Friday, 15 February 2013


Scotty appreciates efficient riding but doesn't get it much.

As a cyclist, do you ever give much thought to the science involved in recreational cycling? Just riding purely for pleasure or commuting to work involves a number of scientific disciplines. Every time we hop on a bike a number of these come into play. Most of the time we are blissfully unaware of what's happening to our bodies or indeed our bikes, however, with a little thought we can make the science involved in cycling work in our favour by riding more efficiently, which will decrease the stresses applied to our body and cause less aches and pains.
As I am not a scientist, I am not going to delve into the scientific facts but instead refer you to an interesting article produced by Exploratorium, entitled Science of Cycling, which covers six subjects, Drives and Gears; Braking and Steering and Human Power, which should be of immense interest to the average recreational cyclist, wanting to increase their pleasure from cycling because it delves into and gives the answers to the following questions:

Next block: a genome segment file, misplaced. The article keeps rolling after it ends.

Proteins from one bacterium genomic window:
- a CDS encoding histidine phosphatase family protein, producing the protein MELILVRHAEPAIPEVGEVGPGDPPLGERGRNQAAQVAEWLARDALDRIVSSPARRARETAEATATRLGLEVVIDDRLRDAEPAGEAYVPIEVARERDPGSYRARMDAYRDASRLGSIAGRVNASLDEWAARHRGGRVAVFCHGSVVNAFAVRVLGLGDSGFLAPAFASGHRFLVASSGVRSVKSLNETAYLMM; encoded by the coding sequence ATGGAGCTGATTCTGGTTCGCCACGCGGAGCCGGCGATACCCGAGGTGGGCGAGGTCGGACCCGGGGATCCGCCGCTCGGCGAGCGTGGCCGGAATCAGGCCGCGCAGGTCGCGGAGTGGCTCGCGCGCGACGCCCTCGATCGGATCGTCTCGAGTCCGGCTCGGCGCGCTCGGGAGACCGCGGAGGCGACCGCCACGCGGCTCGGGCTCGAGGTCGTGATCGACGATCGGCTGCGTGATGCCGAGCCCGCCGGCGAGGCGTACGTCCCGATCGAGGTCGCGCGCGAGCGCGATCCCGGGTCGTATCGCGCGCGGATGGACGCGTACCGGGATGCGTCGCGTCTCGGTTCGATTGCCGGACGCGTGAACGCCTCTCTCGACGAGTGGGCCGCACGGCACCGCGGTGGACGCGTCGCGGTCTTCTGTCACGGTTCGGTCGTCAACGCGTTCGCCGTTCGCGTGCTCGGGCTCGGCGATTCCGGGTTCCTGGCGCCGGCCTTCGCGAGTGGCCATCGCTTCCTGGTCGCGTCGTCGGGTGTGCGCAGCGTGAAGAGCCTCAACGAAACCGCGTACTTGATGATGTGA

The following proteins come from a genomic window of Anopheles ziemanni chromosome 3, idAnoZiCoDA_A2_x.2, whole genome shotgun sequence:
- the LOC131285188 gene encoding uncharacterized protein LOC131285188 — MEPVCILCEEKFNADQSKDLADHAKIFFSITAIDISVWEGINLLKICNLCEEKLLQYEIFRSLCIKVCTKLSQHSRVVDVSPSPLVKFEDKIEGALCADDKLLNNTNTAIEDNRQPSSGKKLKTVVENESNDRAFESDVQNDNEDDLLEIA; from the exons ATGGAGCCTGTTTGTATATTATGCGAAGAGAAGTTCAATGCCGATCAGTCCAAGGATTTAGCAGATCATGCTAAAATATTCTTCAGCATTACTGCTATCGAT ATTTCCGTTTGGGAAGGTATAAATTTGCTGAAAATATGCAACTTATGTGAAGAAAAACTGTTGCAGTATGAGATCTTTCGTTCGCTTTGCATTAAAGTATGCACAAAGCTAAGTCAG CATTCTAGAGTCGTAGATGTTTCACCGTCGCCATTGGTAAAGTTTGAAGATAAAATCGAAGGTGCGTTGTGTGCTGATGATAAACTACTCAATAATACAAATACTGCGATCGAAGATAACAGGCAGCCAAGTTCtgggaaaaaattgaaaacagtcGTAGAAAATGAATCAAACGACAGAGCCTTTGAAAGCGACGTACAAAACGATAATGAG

*     What is the Science of Cycling?
*     Why do road bikes have thin tyres, while mountain bikes have fat tyres?
*     What is a gear ratio and how do gears help make the bicycle so efficient?
*     What are the best materials for frames?
*     What are the best designs?
*     How do you stop and steer a bicycle?
*     What forces keep the bicycle from falling over?
*     How does drafting help a cyclist?
*     What is skin friction?
*     Why is the bicycle the most efficient way to travel?
*     How do your muscles work?
Click on the following link to gain the answers which will help to increase the pleasure you derive from cycling exponentially.
Cheers and safe riding,

Jimmy Bee

No comments:

Post a Comment